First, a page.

Learn to design a stunning title for your presentation and leave a lasting impression on your audience. Learn a simple method that gives you professional results every time.
A title created using a standard design theme that comes with the software.
A title that uses a conceptual image to support the theme of the presentation:
Which presentation gives you the impression that the presenter has spent some time and effort to create it? Which one would you like to give your attention to?
Obviously, the answer is the second presentation!
That is the kind of difference a good opening slide can make to your presentation.
A title slide creates the first impression on your audience’s mind. If it looks professional, you gain and retain your audience’s attention. If it looks like ‘just another run of the mill presentation’, you lose your audience at “Hello”.
You don’t need to be a professional designer to design a well laid out title for your presentation. In this article you will learn a simple method to create great looking titles even if you have zero design skills. Let us start the process:
Start by dividing the slide area into small manageable chunks called cells. A cell is nothing but a rectangle of Height -1.5” and Width – 2”
Create copies of the cell and tile them to fill the slide as follows:
Now, imagine the slide as a giant weighing scale.
Every time a cell is filled with an image, text or color, the slide goes off balance. You need to restore the balance by filling another cell at an appropriate distance. For example:
The fill on the left is balanced by a corresponding fill on the right.
You can use a grid like this to create a professional looking PowerPoint floor too. See the tutorial here >>
This balance creates some interesting layouts for your presentation titles. Let us understand this better by exploring a few layouts.
The convention we follow to represent the filling of cells is – Red cell indicates ‘Photo or Image’. Green indicates – ‘Text box’. Black indicates ‘Color fill’.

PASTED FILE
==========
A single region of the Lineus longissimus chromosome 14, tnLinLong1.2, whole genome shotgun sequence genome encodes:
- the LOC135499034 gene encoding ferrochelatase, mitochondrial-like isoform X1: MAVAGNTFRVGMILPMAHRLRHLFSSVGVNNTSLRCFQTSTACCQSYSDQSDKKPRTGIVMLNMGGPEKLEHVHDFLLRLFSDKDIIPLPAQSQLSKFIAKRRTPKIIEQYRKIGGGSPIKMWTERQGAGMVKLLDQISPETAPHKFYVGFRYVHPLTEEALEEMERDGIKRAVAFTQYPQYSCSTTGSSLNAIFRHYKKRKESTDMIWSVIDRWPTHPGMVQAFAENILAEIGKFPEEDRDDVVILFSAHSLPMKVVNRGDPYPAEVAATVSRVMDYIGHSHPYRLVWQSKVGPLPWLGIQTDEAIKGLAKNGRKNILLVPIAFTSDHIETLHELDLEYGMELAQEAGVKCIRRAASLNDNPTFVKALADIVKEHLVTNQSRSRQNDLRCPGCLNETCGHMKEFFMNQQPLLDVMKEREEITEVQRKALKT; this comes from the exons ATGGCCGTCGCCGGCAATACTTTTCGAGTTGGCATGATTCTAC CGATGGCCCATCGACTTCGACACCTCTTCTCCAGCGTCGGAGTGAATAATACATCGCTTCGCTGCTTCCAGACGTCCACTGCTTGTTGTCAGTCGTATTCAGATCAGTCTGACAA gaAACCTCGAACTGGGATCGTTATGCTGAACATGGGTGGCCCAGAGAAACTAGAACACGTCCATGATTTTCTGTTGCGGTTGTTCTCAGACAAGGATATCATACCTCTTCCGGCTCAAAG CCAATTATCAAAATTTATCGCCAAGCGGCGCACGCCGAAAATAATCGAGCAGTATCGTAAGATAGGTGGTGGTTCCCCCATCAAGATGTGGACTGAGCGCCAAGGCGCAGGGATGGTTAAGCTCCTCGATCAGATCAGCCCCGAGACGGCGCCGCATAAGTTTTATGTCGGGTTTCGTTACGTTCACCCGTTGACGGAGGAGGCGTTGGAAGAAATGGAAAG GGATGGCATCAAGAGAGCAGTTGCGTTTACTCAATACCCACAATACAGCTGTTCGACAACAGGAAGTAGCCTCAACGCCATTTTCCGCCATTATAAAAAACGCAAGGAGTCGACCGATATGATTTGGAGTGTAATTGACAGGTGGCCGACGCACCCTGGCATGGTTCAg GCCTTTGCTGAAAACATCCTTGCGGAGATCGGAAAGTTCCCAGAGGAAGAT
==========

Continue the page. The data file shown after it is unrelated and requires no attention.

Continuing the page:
A simple layout that works well is – a slide filled entirely with a relevant image and a sharp title. We would represent the layout as completely red in color as per our convention.
Here is the translation of the layout into a title slide:
The image and the title support each other. You can find a good stock photo that supports your presentation title and make this title slide in minutes.
Though the title looks good, you can create more sophisticated titles by playing with the layout balance. Take a look at an alternative here:
The fill on the top and bottom balance out. The text box on the left is balanced out by an image on the right. We purposely kept the ratio slightly off to lend some visual interest.
Related: 3D PowerPoint Scales tutorial
Here is the translation of the layout as title slide:
This title layout looks far more sophisticated than the plain image title.
Let us try another alternative:
The fill on the left column is balanced out by the fill on the top row. The remaining space is filled by an image. The slide looks well balanced.
Here is the translation of the layout as Title slide:
We used different colors for the fill on the left and on the top. To ensure that there are no sudden jumps in design (when the eyes move through the cells), we added some transparency to the cells on the top and added a few white lines where the colors meet (just a few tricks you pick up with experience).
Once you understand this basic principle of layout balancing, you can create your own set of variations.
However, there is one simple rule you need to know to make your learning complete.
The rule is – “Different visual elements weigh differently on the slide”.
For example, a darker shade has more weight than a lighter shade. A photo has more weight than text. You need to balance the elements on your layout keeping this fact in mind. This will help you create more interesting layouts.
Take a look at the following layout:
Though the slide looks out of balance, you can create a balance by choosing a combination of lighter image and darker fill.
See the translation of the layout as title slide:
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Even though the photo occupies 80% of the space, it has much lighter color intensity compared to the dark strip at the top. So, the slide looks harmonious and balanced.
Your sense of balance gets refined with practice. Keep experimenting with various elements till you feel the balance intuitively. Once you get enough experience, you can create more sophisticated layouts as follows, which have an inherent balance in design:
The above layouts were created using the same principles we discussed. Take a minute to study the way we balanced the weights of the cells.
You may like to see our popular tutorial on creating a PowerPoint Wheel diagram here >>
Creating good title layouts is as much an art as it is science. It is worth your time to practice the skill to create a lasting impression on your audience during your business presentations.
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